Wes Morriston contends that William Lane Craig's argument for the impossibility of a beginningless past results in an equally good argument for the impossibility of an endless future. Craig disagrees. I show that Craig's reply reveals a commitment to an unmotivated position concerning the relationship between actuality and the actual infinite. I then assess alternative routes to the impossibility of a beginningless past that have been offered in the literature, and show that, contrary to initial appearances, these routes similarly seem (...)
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  • Foreknowledge, Accidental Necessity, and Uncausability.T. Ryan Byerly - 2014 - International Journal for Philosophy of Religion 75 (2):137-154.
    Foreknowledge arguments attempt to show that infallible and exhaustive foreknowledge is incompatible with creaturely freedom. One particularly powerful foreknowledge argument employs the concept of accidental necessity. But an opponent of this argument might challenge it precisely because it employs the concept of accidental necessity. Indeed, Merricks (Philos Rev 118:29–57, 2009, Philos Rev 120:567–586, 2011a) and Zagzebski (Faith Philos 19(4):503–519, 2002, Stanford Encyclopedia of Philosophy, 2011) have each written favorably of such a response. In this paper, I aim to show that (...)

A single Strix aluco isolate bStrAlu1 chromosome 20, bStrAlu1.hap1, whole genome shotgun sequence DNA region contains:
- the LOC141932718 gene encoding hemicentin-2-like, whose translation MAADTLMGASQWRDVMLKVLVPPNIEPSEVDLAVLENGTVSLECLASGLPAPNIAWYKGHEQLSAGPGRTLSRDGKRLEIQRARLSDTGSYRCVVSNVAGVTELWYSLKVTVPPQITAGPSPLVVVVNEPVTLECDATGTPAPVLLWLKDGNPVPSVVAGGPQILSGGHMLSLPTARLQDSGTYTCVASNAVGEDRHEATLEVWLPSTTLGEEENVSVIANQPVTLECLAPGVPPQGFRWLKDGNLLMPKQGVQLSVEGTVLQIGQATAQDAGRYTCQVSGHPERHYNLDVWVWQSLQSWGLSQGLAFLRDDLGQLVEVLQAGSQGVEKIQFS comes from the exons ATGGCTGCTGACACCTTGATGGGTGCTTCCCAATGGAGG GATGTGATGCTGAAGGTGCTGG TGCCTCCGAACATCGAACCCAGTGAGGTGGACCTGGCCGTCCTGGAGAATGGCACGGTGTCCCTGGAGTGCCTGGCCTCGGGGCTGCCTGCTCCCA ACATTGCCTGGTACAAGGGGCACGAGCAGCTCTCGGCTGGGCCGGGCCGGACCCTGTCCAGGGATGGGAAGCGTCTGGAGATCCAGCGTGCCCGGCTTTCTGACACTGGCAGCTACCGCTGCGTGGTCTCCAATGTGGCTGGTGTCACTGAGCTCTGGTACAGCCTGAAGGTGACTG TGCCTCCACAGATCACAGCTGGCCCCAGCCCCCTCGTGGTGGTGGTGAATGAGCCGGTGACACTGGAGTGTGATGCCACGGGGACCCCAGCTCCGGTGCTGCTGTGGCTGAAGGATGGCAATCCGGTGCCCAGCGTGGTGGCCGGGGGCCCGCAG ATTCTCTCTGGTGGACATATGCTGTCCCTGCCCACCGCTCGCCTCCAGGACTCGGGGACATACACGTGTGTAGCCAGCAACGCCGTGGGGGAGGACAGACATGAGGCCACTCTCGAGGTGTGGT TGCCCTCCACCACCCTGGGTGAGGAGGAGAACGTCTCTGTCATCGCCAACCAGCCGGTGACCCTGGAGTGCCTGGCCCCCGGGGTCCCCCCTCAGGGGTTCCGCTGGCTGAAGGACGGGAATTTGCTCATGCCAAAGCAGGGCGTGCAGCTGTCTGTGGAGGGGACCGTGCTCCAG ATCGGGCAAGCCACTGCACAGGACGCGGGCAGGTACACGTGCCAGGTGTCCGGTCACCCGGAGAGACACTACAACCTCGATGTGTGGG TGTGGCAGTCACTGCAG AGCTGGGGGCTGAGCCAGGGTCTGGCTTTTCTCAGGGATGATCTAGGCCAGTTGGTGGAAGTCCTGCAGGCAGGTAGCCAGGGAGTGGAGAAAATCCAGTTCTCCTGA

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  • Freedom, Foreknowledge, and Dependence.Ryan Wasserman - forthcoming - Noûs.
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  • Divine Freedom and Free Will Defenses.W. Paul Franks - 2015 - Heythrop Journal 56 (1):108-119.
    This paper considers a problem that arises for free will defenses when considering the nature of God's own will. If God is perfectly good and performs praiseworthy actions, but is unable to do evil, then why must humans have the ability to do evil in order to perform such actions? This problem has been addressed by Theodore Guleserian, but at the expense of denying God's essential goodness. I examine and critique his argument and provide a solution to the initial problem (...)
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  • God Knows: Acquaintance and the Nature of Divine Knowledge.Travis M. Dickinson - forthcoming - Religious Studies:1-16.
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  • Agency and Omniscience.Tomis Kapitan - 1991 - Religious Studies 27 (1):105-120.
    It is said that faith in a divine agent is partly an attitude of trust; believers typically find assurance in the conception of a divine being's will, and cherish confidence in its capacity to implement its intentions and plans. Yet, there would be little point in trusting in the will of any being without assuming its ability to both act and know, and perhaps it is only by assuming divine omniscience that one can retain the confidence in the efficacy and (...)